No more bare feet or red ball jets high tops. No more shorts and tee shirts... back to dresses and making sure no one saw your underwear. Made rolling in the grass difficult. Playing mush ball wasn't the same in a dress either.

missing moments said...

I loved school but always looked forward to the last day!

Absolut Ruiness said...

....(applause)....Thanks for taking time out of your life to write such a gem today Jim. (gem,Jim pretty similar i say.) Especially "The only thing I ever wanted to get out of school was me"...I laughed all the way, which is very painful right now because iv recently started regular gymming and my upper abs feel like they'll explode any minute. But the pain was welcome. You are very very funny.

Suldog said...

Haphazard (and anyone else wondering) - Yes, I'm the kid with not quite enough socks to reach his pants, next to the kid holding the sign.

Suldog said...

Buck - Sometimes I got the stuff advertised, usually not. It was the cringe-worthy thought of possibly being made to wear that crap that I was afraid of.

We had THE basement store here in New England - Filene's Basement. Automatic markdowns every 15 days until the stuff was given to charity after 2 months or so. Still, that was high end. All the others had them, too, so I know perzackly what you mean.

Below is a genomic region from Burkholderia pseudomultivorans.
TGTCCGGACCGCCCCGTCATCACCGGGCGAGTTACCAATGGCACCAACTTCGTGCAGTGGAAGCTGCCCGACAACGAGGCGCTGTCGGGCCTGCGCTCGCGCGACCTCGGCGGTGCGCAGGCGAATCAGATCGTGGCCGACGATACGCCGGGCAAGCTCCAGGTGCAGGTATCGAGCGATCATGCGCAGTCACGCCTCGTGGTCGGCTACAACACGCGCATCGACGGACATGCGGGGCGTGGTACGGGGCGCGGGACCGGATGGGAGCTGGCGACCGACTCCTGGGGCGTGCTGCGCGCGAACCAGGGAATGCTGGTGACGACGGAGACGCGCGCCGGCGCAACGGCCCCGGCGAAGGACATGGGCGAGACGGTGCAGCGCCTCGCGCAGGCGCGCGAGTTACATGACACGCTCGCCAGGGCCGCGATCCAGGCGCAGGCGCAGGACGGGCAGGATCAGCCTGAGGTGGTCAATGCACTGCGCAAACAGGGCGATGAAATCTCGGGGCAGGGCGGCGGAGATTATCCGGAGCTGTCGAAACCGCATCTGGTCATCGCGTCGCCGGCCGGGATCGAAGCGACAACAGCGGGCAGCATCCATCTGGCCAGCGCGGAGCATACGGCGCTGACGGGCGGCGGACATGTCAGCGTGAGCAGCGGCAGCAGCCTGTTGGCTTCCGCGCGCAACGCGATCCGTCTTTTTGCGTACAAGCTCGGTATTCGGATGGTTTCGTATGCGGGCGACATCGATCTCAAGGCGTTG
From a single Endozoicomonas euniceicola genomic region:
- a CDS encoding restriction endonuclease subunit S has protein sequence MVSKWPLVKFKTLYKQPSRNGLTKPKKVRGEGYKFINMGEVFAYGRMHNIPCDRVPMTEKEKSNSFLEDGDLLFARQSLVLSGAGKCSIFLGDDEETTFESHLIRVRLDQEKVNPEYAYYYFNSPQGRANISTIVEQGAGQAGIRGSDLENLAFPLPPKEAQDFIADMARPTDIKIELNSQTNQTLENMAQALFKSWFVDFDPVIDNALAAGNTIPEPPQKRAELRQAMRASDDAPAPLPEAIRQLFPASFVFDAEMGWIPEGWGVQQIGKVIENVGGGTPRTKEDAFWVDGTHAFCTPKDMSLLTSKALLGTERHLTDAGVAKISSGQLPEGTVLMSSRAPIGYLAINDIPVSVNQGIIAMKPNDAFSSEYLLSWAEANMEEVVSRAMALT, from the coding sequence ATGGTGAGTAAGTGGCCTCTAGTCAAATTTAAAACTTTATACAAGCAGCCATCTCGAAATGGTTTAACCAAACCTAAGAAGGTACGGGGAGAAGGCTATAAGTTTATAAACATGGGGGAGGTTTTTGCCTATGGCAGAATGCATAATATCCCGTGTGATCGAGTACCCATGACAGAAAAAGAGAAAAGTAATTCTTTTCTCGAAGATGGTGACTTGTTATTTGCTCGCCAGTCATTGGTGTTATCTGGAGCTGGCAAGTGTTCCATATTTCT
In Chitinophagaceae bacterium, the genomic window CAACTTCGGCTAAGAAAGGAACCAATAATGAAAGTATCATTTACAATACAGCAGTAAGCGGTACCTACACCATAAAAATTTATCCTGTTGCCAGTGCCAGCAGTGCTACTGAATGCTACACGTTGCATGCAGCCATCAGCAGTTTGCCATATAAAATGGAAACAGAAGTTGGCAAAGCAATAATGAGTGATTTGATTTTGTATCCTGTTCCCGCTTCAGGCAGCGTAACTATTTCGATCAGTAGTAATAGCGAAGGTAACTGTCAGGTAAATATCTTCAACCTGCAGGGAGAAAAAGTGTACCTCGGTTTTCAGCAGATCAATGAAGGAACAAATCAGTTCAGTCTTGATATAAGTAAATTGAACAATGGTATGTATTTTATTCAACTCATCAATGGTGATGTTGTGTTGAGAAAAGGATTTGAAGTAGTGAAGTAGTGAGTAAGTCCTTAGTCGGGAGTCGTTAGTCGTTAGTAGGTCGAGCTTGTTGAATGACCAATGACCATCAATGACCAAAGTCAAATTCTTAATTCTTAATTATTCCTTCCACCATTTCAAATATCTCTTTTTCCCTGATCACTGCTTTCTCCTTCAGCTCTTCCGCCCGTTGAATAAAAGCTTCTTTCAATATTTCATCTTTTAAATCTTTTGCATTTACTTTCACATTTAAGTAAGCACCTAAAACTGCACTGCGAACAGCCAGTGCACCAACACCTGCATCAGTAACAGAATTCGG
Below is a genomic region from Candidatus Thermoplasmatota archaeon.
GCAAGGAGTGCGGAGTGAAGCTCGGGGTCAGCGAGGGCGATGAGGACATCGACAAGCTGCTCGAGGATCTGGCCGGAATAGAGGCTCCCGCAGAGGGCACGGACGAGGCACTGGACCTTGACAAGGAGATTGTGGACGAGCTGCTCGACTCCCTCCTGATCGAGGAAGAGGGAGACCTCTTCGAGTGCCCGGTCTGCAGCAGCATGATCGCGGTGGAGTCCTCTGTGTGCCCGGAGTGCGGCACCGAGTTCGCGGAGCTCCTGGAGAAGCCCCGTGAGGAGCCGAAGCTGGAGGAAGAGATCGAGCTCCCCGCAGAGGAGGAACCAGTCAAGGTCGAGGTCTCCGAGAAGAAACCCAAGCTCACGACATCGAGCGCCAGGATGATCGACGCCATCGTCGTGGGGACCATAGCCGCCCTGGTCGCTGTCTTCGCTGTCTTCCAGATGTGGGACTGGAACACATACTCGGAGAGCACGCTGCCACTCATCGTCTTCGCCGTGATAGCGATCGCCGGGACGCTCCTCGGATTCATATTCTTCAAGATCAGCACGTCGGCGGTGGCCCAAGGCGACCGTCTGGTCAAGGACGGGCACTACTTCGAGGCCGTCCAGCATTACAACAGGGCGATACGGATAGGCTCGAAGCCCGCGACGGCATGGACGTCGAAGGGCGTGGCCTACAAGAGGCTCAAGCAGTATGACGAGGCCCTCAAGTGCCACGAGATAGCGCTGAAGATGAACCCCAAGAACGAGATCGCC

My Mom occasionally bought clothes from Spiegel (Chicago 60609) and I don't believe I ever saw anything come from those packages that I was thrilled with.

Suldog said...

Michelle - Ugh. If I saw one of my gym teachers year after year I would have had to shoot him or something.

Back-to-school clothing for teachers? Sexy teachers? I'm for sexy teachers, but only in the abstract. I know from experience that having a sexy teacher means that a boy will learn nothing whatsoever. He'll spend the entire class fantasizing about her and not hear a single word she says.

Suldog said...

Stephen - Not to become all serious here all of a sudden, but I've never understood that. Assuming having children was a choice for someone, why are they so damn anxious to get away from them? I think there's a disconnect in the parent - child thing somewhere if it's a great joy to be rid of your kids. I can honestly say that my folks tried to hold on to me more than they tried to rid themselves of me, and for that I am very thankful.

Of course, I don't have kids, so maybe my thoughts would be 180 degrees if I did! :-)

Suldog said...

Bag Blog - Interestingly, there were way more than just me wearing suits like that. My neighborhood was about 99.5% Catholic, and strongly Catholic at that, so the white suits probably outnumbered the "No White Suit" crowd.

Suldog said...

Silly Rabbit - YES! I went barefoot every chance in Summer, even on the sidewalks and asphalt of Dorchester. Shoes = torture.

Uncle Skip, said...

I figured it out...
They're gonna keep moving the first day of school up to the point where it comes right after Christmas so they can promote the Christmas sales and Back-to-School in the same ads.
It's all a marketing ploy.
And, hey, isn't sending a kid, who doesn't want to go, to school, child abuse?
(and does that punctuation make sense?)

Cricket said...

...they'd go to school in a leather jacket, an eye patch, a good crusty scar in some noticeable place, fingerless gloves with studs on the knuckles, some sort of weaponry hanging from the belt, and sneakers.

In my neighborhood, this was kind of the uniform, minus the eye patch... unless, of course, you were also minus the eye.